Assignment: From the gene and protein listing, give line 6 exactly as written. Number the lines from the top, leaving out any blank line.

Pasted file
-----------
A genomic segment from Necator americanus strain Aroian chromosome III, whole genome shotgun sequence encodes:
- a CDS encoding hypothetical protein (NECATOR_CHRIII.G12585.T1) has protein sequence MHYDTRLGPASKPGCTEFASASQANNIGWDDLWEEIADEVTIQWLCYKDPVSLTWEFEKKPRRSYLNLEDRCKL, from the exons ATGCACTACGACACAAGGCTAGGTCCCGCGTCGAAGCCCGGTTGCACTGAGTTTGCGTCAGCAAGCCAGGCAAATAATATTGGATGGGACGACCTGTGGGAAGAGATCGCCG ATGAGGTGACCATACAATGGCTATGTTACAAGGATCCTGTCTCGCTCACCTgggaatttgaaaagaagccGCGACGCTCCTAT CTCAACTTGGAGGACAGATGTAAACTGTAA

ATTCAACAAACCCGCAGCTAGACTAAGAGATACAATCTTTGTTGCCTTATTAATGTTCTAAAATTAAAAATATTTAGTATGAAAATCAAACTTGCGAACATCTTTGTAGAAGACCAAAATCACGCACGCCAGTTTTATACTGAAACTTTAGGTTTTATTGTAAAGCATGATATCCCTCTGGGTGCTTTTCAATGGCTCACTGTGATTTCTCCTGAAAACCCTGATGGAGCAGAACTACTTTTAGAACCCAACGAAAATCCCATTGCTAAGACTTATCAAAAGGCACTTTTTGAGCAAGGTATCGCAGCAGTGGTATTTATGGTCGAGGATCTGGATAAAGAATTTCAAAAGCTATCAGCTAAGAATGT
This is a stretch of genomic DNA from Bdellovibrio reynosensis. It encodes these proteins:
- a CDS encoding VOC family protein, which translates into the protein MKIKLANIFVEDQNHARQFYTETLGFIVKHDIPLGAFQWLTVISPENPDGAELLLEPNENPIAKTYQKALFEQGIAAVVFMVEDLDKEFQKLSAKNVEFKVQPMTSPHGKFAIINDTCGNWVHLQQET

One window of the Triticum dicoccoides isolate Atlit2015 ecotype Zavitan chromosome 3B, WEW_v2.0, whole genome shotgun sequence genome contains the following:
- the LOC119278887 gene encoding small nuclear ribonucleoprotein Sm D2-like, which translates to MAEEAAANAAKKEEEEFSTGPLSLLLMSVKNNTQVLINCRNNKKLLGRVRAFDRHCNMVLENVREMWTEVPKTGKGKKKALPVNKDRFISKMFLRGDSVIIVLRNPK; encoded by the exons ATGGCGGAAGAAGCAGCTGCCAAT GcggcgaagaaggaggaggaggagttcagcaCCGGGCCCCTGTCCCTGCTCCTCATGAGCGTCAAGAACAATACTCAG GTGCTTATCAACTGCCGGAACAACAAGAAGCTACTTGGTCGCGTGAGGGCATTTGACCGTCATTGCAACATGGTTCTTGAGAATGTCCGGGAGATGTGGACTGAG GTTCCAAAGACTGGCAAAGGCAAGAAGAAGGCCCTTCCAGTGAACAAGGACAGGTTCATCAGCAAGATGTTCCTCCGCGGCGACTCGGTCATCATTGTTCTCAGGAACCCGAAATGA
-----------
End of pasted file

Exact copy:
One window of the Triticum dicoccoides isolate Atlit2015 ecotype Zavitan chromosome 3B, WEW_v2.0, whole genome shotgun sequence genome contains the following: